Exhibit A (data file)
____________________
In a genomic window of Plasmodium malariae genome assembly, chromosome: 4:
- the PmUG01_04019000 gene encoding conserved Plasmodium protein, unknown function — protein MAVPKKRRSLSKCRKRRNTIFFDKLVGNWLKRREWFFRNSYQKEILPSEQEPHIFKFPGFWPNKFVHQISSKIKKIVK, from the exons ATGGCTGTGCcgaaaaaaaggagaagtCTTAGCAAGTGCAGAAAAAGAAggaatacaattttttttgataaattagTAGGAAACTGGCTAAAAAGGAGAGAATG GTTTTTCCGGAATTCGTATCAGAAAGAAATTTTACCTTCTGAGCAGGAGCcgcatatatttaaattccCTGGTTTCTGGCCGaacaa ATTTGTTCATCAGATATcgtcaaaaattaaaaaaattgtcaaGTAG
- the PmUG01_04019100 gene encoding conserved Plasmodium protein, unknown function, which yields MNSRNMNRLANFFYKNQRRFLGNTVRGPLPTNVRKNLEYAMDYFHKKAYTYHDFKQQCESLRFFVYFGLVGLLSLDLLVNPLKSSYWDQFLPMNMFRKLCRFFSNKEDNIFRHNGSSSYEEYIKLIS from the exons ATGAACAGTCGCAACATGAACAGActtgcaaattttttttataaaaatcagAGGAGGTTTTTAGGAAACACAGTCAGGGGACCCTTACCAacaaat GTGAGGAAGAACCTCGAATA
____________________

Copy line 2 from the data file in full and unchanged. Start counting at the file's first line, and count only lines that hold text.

- the PmUG01_04019000 gene encoding conserved Plasmodium protein, unknown function — protein MAVPKKRRSLSKCRKRRNTIFFDKLVGNWLKRREWFFRNSYQKEILPSEQEPHIFKFPGFWPNKFVHQISSKIKKIVK, from the exons ATGGCTGTGCcgaaaaaaaggagaagtCTTAGCAAGTGCAGAAAAAGAAggaatacaattttttttgataaattagTAGGAAACTGGCTAAAAAGGAGAGAATG GTTTTTCCGGAATTCGTATCAGAAAGAAATTTTACCTTCTGAGCAGGAGCcgcatatatttaaattccCTGGTTTCTGGCCGaacaa ATTTGTTCATCAGATATcgtcaaaaattaaaaaaattgtcaaGTAG